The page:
Dandelion to DYE for!

Dandelion root makes magenta when using alum as the mordant. Alum is a salt that in its most common form, potassium aluminum sulfateor potash alum, is used as an additive in small amounts to make pickles and maraschino cherries, and in another common form, sodium aluminum sulfate, is an ingredient in commercially produced baking powder. If you use a tin (a “tin can” is a top commercial choice for storing food) and vinegar mordant you can get purple. Add no mordant to get a yellow dye, the color from using the flowers alone.

Would you like to make your own dandelion-dyed napkins and a matching tablecloth to enhance your enjoyment of every cup of dandelion tea you drink? Well, let’s get started! First, go get some dandelions.

How to dye using dandelions
Using an enamel or stainless steel pot that you will not be using for cooking, soak dandelion rootsor whole plantsovernight in water. Bring to a boil in the same water and then dip them out with a wooden spoon.

Wash the material you wish to dye in warm soapy water and keep it wet. The dye bath is your key to color. If you wish your pigment to be colorfast, put a mordant in the pot with one cup of water: about a half teaspoon of alum mordant for every two ounces of material, taking care not to breathe in the mordant fumes.

Heatdo not boilgently and stir until dissolved, add 2 quarts water, and stir well to mix. Your saturated textile goes into this bath; bring up to a slow simmer. Turn down the heat as the water begins to boil; simmer 1 hour. Stir occasionally.

Note: When dyeing, ensure the fabric stays completely covered with water, and remember, materials appear darker wet than dry.

Turn off the heat, let cool, squeeze out excess water, and then rinse in warm water to remove the alum. Different dye materials will dye at different speeds. After the dyebath starts to simmer, check in 15 minutes if you wish to have a pale color. Leave the material in the dyebath longer for a deeper or richer color. For full color saturation, leave overnight in the dyebath. This dyeing process can make for a fun dandelion teatime; enjoy experimenting!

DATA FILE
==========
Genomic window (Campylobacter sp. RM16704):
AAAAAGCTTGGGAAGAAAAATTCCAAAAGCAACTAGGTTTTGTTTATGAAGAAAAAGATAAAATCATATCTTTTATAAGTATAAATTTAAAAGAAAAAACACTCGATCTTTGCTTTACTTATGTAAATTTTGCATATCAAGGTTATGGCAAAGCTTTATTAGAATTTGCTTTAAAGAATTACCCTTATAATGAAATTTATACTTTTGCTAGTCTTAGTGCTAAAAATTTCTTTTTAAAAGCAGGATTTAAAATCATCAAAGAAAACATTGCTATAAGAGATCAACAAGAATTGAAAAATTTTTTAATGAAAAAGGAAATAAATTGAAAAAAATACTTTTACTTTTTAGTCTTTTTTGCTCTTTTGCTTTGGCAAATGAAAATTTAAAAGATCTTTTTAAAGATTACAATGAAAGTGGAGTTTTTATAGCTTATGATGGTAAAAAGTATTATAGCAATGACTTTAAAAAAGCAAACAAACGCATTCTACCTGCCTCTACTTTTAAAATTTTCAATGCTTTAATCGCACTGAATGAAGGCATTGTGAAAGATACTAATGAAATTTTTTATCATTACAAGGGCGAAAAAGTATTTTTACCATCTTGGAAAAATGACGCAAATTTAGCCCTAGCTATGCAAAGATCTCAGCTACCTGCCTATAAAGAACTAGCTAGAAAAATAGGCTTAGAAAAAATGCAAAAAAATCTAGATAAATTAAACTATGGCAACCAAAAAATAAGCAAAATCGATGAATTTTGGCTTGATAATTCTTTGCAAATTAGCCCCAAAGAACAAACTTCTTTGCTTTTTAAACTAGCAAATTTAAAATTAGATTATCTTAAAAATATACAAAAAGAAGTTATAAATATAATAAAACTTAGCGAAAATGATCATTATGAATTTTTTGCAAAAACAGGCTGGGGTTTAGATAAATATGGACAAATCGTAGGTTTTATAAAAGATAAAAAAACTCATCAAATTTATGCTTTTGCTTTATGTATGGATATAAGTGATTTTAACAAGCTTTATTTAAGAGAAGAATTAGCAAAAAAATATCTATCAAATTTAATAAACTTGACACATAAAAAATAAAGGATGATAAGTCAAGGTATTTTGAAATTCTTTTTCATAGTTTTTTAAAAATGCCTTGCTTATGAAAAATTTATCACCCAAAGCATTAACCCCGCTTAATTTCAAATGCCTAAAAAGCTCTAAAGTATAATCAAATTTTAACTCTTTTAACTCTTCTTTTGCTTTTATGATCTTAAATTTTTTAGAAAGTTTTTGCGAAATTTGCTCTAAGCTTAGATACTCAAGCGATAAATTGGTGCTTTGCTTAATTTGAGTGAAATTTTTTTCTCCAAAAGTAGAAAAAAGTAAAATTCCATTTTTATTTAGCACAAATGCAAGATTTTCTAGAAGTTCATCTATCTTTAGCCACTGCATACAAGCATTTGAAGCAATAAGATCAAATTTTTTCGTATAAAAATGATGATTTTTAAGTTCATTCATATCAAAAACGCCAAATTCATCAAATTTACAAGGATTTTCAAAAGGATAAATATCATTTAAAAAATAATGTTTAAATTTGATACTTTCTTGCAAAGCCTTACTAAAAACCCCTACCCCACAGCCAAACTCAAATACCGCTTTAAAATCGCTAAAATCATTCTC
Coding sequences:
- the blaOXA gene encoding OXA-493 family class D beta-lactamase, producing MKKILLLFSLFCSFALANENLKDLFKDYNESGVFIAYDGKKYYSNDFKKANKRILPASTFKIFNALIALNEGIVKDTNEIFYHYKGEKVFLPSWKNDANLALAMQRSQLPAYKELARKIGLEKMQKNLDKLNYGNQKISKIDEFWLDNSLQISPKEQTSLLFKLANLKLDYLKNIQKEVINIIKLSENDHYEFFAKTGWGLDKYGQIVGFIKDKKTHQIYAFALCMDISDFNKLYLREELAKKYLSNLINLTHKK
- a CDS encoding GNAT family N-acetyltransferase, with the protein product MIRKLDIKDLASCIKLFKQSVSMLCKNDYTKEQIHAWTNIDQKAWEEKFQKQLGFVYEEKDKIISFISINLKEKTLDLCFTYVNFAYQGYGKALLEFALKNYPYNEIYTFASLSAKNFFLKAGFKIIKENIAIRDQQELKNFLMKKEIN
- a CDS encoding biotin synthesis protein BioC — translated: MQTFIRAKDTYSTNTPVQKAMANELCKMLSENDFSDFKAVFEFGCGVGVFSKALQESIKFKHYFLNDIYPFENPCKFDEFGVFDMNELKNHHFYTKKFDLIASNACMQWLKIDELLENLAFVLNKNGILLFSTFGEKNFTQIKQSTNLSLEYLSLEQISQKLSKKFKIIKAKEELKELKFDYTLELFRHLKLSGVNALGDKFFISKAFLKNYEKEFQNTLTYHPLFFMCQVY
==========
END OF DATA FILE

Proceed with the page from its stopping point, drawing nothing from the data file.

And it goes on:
6 Responses

  1. Tina Says:

    Glad I found this site, was contemplating using the flowers to dye something with and my need is to store the dye until a time that I want to use it. I wanted to make and store for the winter months when activities at the ranch where I live are limited. If anyone could tell me how to do this I would really like to have that knowledge. We have lots of dandelion’s right now and would like to make use of them later. If you have any knowledge that would make that possible please let me know and you can publish the comment and the question just not the e-mail. Thanks Tina

  2. Trish Says:

    I would try dehydrating them and grinding the flowers to a powder to store in a jar. I have absolutely no knowledge on using plants to dye material but I think I might start trying it. Good luck. 🙂

  3. Nic Says:

    Try freezing them. I have had success storing other plants and flowers in a sealed bag in the freezer & am currently trying it with dandelions. It usually works, although you can’t be very accurate with measurements.

    Good Luck! x

  4. Just Dandy! « Food It Yourself! Says:

    […] is.  The root can be roasted, ground and brewed like coffee.  The root can also be used to dye wool.  The leaves can be eaten in salads or cooked like spinach (I admit the greens are not my favorite […]

  5. Rachel Says:

    Does anyone have any idea how this can be applied as a purple hair dye?…Preferably with the roots and salt/vinegar (no alum).

  6. Dandelions – Little Golden Notebook Says:

    […] I could’ve used dandelion root tea! Or maybe I could taste-test some of the dye bath! Or maybe not. I’ll keep this option in mind for the winter and maybe try other herbal teas. […]

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Posted on May 24th, 2009 by ruth and filed under dandelion, dandelion tea, dandelion tea benefits | 6 Comments »